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Breaking Bad's Jonathan Banks Didn't Agree With Mike's Tragic S5 Decision

Mike Ehrmantraut (Jonathan Banks) is one of those many characters who make "Breaking Bad" such a compelling watch. The similarities of this gruff enforcer to high school teacher-turned-meth kingpin Walter White (Bryan Cranston) are made fairly clear early on. Both are motivated to do awful things for the sake of their family, in Walter's case, he's doing it for his wife and kids, and in Mike's case, his granddaughter Kaylee (Kaija Roze Bales) is his main motivation. It's one of the factors that allows Mike to evolve from a recurring character into a more-or-less leading role over the course of the series. But where Walter loses sight of his reasons over time and lets them get overtaken by his own ego and hunger for power, Mike always seems to keep his family front and center.

It's one of the reasons that Mike's own downfall in the final season is so very tragic. It's not just his death that stings, but the way he is forced to ultimately abandon the very person he has made so many sacrifices for. When Mike gets the call from Walt that the DEA is coming for him, he's at the playground, watching Kaylee. He flees, essentially abandoning his granddaughter. It's a heartbreaking scene, and it turns out that Banks didn't exactly agree with the decision. 

"I'd have never left her in the park," he said in a video interview with AMC. "I wouldn't have done it. But you know what? I respect my writers, I respect my producers."

It was necessary for the story

Bryan Cranston, however, had a point, as he clarified in that same interview with Jonathan Banks. If Mike would have stayed to say goodbye to Kaylee and, therefore, gotten arrested, then he would have been unable to access the money that he's been saving up for her, which is the whole reason he got into this dirty game of drug distribution, to begin with. That's also the reason why Mike kills so many people over the course of "Breaking Bad."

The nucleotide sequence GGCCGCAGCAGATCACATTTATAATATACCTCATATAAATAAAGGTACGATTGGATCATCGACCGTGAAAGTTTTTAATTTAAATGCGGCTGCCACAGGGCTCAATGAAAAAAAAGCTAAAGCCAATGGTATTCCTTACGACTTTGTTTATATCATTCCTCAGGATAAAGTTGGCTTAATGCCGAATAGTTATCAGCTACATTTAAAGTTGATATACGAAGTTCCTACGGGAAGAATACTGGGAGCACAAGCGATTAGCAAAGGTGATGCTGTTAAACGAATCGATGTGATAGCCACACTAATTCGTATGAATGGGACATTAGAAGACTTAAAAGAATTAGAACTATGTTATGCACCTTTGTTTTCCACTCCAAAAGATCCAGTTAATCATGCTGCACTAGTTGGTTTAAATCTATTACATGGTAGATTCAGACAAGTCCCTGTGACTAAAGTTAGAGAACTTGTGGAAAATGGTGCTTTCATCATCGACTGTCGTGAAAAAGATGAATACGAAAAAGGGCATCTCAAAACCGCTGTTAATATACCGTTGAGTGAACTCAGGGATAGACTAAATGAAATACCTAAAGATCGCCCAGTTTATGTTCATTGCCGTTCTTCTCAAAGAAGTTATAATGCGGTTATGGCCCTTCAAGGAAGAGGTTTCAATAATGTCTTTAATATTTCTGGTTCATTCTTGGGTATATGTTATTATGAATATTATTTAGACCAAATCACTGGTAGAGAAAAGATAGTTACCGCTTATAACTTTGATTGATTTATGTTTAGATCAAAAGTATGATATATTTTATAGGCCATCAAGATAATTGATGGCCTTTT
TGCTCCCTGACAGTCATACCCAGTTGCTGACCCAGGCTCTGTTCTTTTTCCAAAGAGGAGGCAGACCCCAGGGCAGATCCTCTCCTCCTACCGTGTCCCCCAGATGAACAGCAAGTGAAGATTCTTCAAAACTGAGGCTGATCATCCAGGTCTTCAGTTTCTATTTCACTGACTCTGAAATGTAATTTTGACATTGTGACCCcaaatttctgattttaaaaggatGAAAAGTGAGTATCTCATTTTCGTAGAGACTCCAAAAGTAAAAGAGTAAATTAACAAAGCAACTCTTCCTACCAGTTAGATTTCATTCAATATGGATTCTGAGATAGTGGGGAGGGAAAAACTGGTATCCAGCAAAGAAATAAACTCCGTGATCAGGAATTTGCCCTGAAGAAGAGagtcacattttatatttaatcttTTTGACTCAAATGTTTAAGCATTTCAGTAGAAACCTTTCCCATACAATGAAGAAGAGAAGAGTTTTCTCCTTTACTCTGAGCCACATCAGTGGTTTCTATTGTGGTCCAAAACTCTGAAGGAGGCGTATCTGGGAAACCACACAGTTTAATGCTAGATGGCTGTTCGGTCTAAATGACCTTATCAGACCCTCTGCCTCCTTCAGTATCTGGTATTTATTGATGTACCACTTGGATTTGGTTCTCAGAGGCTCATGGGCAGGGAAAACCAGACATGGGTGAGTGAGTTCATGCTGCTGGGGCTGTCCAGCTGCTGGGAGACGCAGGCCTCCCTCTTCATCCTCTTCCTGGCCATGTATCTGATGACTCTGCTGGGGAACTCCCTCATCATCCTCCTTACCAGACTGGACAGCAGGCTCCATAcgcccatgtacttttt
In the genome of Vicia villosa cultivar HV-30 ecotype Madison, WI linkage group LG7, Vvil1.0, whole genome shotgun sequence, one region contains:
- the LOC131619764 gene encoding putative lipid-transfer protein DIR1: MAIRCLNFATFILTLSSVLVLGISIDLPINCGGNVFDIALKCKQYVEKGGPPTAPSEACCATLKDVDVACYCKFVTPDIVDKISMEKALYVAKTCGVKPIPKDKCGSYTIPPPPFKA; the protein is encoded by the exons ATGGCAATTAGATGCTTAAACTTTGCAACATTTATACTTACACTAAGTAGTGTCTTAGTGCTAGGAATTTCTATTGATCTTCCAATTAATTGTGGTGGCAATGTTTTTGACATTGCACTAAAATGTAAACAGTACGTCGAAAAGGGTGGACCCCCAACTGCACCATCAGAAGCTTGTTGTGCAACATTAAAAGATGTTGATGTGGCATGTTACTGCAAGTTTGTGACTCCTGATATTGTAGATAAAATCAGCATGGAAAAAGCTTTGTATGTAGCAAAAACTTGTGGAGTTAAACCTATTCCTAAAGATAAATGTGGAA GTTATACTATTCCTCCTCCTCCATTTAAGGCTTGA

"My take on that is that, you get caught, right now, and you can't set her up for what she needs," said Cranston. Banks agreed that story-wise, it was a necessary decision. Not that this stopped him from bickering — in a friendly way of course — with Cranston. "It was the lesser of evils, and that's why I did the damn scene, for Christ's sakes. I didn't go out there and pout. I went out, I did the scene."

Indeed, Mike's decision to flee means that he has a need for his go-bag. Though he asks Saul Goodman (Bob Odenkirk) to retrieve it, Walt does instead, leading to their final face-to-face. When Mike refuses to give Walt the names of his associates in prison to protect his identity, Walt ends up shooting and killing him. Walt then realizes that he could have simply asked Lydia (Laura Fraser) for the names instead.

An unnecessary death

But doesn't this ultimately make Mike's death unnecessary? Had Walt not let his nerves get to him, had he realized from the beginning that he could have gone to Lydia and simply let Mike escape with the go-bag, wouldn't he have been able to keep his identity secret still, and without sacrificing the life of one of his savviest business associates? Probably. And Mike would have been able to better oversee the transfer of the money he has saved to Kaylee. Similarly, there was a sense among fans of the series that Mike made a big mistake by berating Walter for messing up their whole operation. 

This isn't to say that Jonathan Banks was upset by Mike's death per se. Banks always knew that Mike had to die, even telling The Wrap that he had expected this fate from the very beginning. But there is a theme of futility that is crucial to the arc of "Breaking Bad." It's emphasized in later episodes when Saul reveals to Walt that all of the money Mike had saved for Kaylee had simply wound up in the hands of the government. If Saul is correct, then Kaylee never saw a penny, and Mike's reason for entering the world of meth distribution was utterly for naught. 

Back in their interview, Bryan Cranston continued to insist to Banks that this kind of tragic death was necessary for these kinds of themes to be realized. Banks agreed, at least on principle. That didn't stop a joking Cranston from putting his head back in mock annoyance. "Oh, I'm so glad we're getting rid of you. Oh, my God!" We're starting to see where Banks might have gotten the motivation for Mike's final words to a guilt-ridden Walt.